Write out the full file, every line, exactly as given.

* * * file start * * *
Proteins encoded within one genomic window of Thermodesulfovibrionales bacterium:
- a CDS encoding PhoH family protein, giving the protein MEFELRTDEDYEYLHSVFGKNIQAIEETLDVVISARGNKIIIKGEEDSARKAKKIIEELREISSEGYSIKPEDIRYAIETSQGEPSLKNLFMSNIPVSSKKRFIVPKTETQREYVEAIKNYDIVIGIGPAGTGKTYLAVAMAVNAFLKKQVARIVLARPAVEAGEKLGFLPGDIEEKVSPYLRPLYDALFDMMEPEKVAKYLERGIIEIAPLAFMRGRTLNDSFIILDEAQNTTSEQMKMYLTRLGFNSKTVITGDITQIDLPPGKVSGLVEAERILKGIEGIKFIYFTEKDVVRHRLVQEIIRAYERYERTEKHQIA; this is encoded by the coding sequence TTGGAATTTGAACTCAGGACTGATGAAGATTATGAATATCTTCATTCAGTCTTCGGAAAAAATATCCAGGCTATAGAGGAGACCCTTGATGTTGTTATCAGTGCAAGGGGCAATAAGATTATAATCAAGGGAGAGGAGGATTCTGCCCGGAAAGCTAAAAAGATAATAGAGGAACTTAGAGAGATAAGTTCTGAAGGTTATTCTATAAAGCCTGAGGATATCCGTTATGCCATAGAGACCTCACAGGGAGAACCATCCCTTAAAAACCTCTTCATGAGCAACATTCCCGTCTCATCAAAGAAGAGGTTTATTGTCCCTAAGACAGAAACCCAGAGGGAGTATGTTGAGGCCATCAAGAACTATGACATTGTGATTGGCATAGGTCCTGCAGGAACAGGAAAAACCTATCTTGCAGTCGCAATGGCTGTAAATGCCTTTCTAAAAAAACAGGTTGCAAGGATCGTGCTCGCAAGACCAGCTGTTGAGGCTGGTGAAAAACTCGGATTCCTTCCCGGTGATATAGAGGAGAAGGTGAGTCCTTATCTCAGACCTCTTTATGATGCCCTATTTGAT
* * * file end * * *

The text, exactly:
Proteins encoded within one genomic window of Thermodesulfovibrionales bacterium:
- a CDS encoding PhoH family protein, giving the protein MEFELRTDEDYEYLHSVFGKNIQAIEETLDVVISARGNKIIIKGEEDSARKAKKIIEELREISSEGYSIKPEDIRYAIETSQGEPSLKNLFMSNIPVSSKKRFIVPKTETQREYVEAIKNYDIVIGIGPAGTGKTYLAVAMAVNAFLKKQVARIVLARPAVEAGEKLGFLPGDIEEKVSPYLRPLYDALFDMMEPEKVAKYLERGIIEIAPLAFMRGRTLNDSFIILDEAQNTTSEQMKMYLTRLGFNSKTVITGDITQIDLPPGKVSGLVEAERILKGIEGIKFIYFTEKDVVRHRLVQEIIRAYERYERTEKHQIA; this is encoded by the coding sequence TTGGAATTTGAACTCAGGACTGATGAAGATTATGAATATCTTCATTCAGTCTTCGGAAAAAATATCCAGGCTATAGAGGAGACCCTTGATGTTGTTATCAGTGCAAGGGGCAATAAGATTATAATCAAGGGAGAGGAGGATTCTGCCCGGAAAGCTAAAAAGATAATAGAGGAACTTAGAGAGATAAGTTCTGAAGGTTATTCTATAAAGCCTGAGGATATCCGTTATGCCATAGAGACCTCACAGGGAGAACCATCCCTTAAAAACCTCTTCATGAGCAACATTCCCGTCTCATCAAAGAAGAGGTTTATTGTCCCTAAGACAGAAACCCAGAGGGAGTATGTTGAGGCCATCAAGAACTATGACATTGTGATTGGCATAGGTCCTGCAGGAACAGGAAAAACCTATCTTGCAGTCGCAATGGCTGTAAATGCCTTTCTAAAAAAACAGGTTGCAAGGATCGTGCTCGCAAGACCAGCTGTTGAGGCTGGTGAAAAACTCGGATTCCTTCCCGGTGATATAGAGGAGAAGGTGAGTCCTTATCTCAGACCTCTTTATGATGCCCTATTTGAT